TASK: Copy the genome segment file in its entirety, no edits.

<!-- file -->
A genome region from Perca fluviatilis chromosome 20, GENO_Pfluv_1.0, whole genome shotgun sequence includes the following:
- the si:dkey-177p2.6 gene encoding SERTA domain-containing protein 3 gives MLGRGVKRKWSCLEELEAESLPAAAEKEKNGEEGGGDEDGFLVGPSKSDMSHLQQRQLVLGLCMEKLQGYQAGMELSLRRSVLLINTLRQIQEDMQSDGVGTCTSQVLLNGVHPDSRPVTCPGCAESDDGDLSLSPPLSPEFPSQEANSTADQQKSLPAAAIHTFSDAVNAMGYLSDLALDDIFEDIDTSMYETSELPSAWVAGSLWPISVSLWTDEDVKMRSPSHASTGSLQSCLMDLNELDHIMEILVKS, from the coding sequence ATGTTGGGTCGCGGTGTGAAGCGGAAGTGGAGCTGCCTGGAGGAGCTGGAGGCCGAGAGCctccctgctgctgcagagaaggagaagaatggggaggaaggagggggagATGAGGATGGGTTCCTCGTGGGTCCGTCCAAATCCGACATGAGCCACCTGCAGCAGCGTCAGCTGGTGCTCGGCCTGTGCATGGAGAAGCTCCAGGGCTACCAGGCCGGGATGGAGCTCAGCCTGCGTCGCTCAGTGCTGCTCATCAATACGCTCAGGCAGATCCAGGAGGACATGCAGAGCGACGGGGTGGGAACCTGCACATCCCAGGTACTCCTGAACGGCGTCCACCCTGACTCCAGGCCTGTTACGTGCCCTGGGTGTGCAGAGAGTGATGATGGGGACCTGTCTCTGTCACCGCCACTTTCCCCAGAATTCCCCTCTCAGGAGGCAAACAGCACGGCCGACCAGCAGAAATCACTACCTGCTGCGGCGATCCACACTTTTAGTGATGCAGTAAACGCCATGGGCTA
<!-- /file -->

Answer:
A genome region from Perca fluviatilis chromosome 20, GENO_Pfluv_1.0, whole genome shotgun sequence includes the following:
- the si:dkey-177p2.6 gene encoding SERTA domain-containing protein 3 gives MLGRGVKRKWSCLEELEAESLPAAAEKEKNGEEGGGDEDGFLVGPSKSDMSHLQQRQLVLGLCMEKLQGYQAGMELSLRRSVLLINTLRQIQEDMQSDGVGTCTSQVLLNGVHPDSRPVTCPGCAESDDGDLSLSPPLSPEFPSQEANSTADQQKSLPAAAIHTFSDAVNAMGYLSDLALDDIFEDIDTSMYETSELPSAWVAGSLWPISVSLWTDEDVKMRSPSHASTGSLQSCLMDLNELDHIMEILVKS, from the coding sequence ATGTTGGGTCGCGGTGTGAAGCGGAAGTGGAGCTGCCTGGAGGAGCTGGAGGCCGAGAGCctccctgctgctgcagagaaggagaagaatggggaggaaggagggggagATGAGGATGGGTTCCTCGTGGGTCCGTCCAAATCCGACATGAGCCACCTGCAGCAGCGTCAGCTGGTGCTCGGCCTGTGCATGGAGAAGCTCCAGGGCTACCAGGCCGGGATGGAGCTCAGCCTGCGTCGCTCAGTGCTGCTCATCAATACGCTCAGGCAGATCCAGGAGGACATGCAGAGCGACGGGGTGGGAACCTGCACATCCCAGGTACTCCTGAACGGCGTCCACCCTGACTCCAGGCCTGTTACGTGCCCTGGGTGTGCAGAGAGTGATGATGGGGACCTGTCTCTGTCACCGCCACTTTCCCCAGAATTCCCCTCTCAGGAGGCAAACAGCACGGCCGACCAGCAGAAATCACTACCTGCTGCGGCGATCCACACTTTTAGTGATGCAGTAAACGCCATGGGCTA